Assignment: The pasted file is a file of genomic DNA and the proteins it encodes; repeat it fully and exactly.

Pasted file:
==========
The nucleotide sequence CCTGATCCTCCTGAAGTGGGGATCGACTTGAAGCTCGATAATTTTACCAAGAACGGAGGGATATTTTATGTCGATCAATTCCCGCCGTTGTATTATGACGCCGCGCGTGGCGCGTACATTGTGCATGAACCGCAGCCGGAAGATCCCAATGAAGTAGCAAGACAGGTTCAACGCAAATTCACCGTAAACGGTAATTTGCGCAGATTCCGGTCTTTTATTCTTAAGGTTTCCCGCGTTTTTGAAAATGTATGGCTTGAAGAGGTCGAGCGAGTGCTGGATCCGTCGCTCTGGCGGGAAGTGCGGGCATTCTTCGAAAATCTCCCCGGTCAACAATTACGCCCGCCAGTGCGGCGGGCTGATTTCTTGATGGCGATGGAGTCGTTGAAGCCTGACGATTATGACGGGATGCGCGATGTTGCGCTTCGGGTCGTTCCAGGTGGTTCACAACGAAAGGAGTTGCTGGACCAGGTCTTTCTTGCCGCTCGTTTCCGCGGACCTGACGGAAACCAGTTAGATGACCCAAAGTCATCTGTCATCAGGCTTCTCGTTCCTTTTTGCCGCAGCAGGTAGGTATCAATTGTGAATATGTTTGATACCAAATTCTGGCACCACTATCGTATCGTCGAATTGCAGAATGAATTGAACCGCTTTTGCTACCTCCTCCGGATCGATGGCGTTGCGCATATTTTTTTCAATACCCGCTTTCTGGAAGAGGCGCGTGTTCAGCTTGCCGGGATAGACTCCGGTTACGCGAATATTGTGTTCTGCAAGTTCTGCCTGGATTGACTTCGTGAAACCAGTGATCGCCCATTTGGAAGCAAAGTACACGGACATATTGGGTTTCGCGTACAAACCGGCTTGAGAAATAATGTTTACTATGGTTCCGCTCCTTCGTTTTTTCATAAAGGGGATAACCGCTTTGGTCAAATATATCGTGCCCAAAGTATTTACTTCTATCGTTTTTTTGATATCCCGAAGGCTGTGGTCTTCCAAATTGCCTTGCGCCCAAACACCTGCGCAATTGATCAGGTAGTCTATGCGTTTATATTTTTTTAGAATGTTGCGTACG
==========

The nucleotide sequence CCTGATCCTCCTGAAGTGGGGATCGACTTGAAGCTCGATAATTTTACCAAGAACGGAGGGATATTTTATGTCGATCAATTCCCGCCGTTGTATTATGACGCCGCGCGTGGCGCGTACATTGTGCATGAACCGCAGCCGGAAGATCCCAATGAAGTAGCAAGACAGGTTCAACGCAAATTCACCGTAAACGGTAATTTGCGCAGATTCCGGTCTTTTATTCTTAAGGTTTCCCGCGTTTTTGAAAATGTATGGCTTGAAGAGGTCGAGCGAGTGCTGGATCCGTCGCTCTGGCGGGAAGTGCGGGCATTCTTCGAAAATCTCCCCGGTCAACAATTACGCCCGCCAGTGCGGCGGGCTGATTTCTTGATGGCGATGGAGTCGTTGAAGCCTGACGATTATGACGGGATGCGCGATGTTGCGCTTCGGGTCGTTCCAGGTGGTTCACAACGAAAGGAGTTGCTGGACCAGGTCTTTCTTGCCGCTCGTTTCCGCGGACCTGACGGAAACCAGTTAGATGACCCAAAGTCATCTGTCATCAGGCTTCTCGTTCCTTTTTGCCGCAGCAGGTAGGTATCAATTGTGAATATGTTTGATACCAAATTCTGGCACCACTATCGTATCGTCGAATTGCAGAATGAATTGAACCGCTTTTGCTACCTCCTCCGGATCGATGGCGTTGCGCATATTTTTTTCAATACCCGCTTTCTGGAAGAGGCGCGTGTTCAGCTTGCCGGGATAGACTCCGGTTACGCGAATATTGTGTTCTGCAAGTTCTGCCTGGATTGACTTCGTGAAACCAGTGATCGCCCATTTGGAAGCAAAGTACACGGACATATTGGGTTTCGCGTACAAACCGGCTTGAGAAATAATGTTTACTATGGTTCCGCTCCTTCGTTTTTTCATAAAGGGGATAACCGCTTTGGTCAAATATATCGTGCCCAAAGTATTTACTTCTATCGTTTTTTTGATATCCCGAAGGCTGTGGTCTTCCAAATTGCCTTGCGCCCAAACACCTGCGCAATTGATCAGGTAGTCTATGCGTTTATATTTTTTTAGAATGTTGCGTACG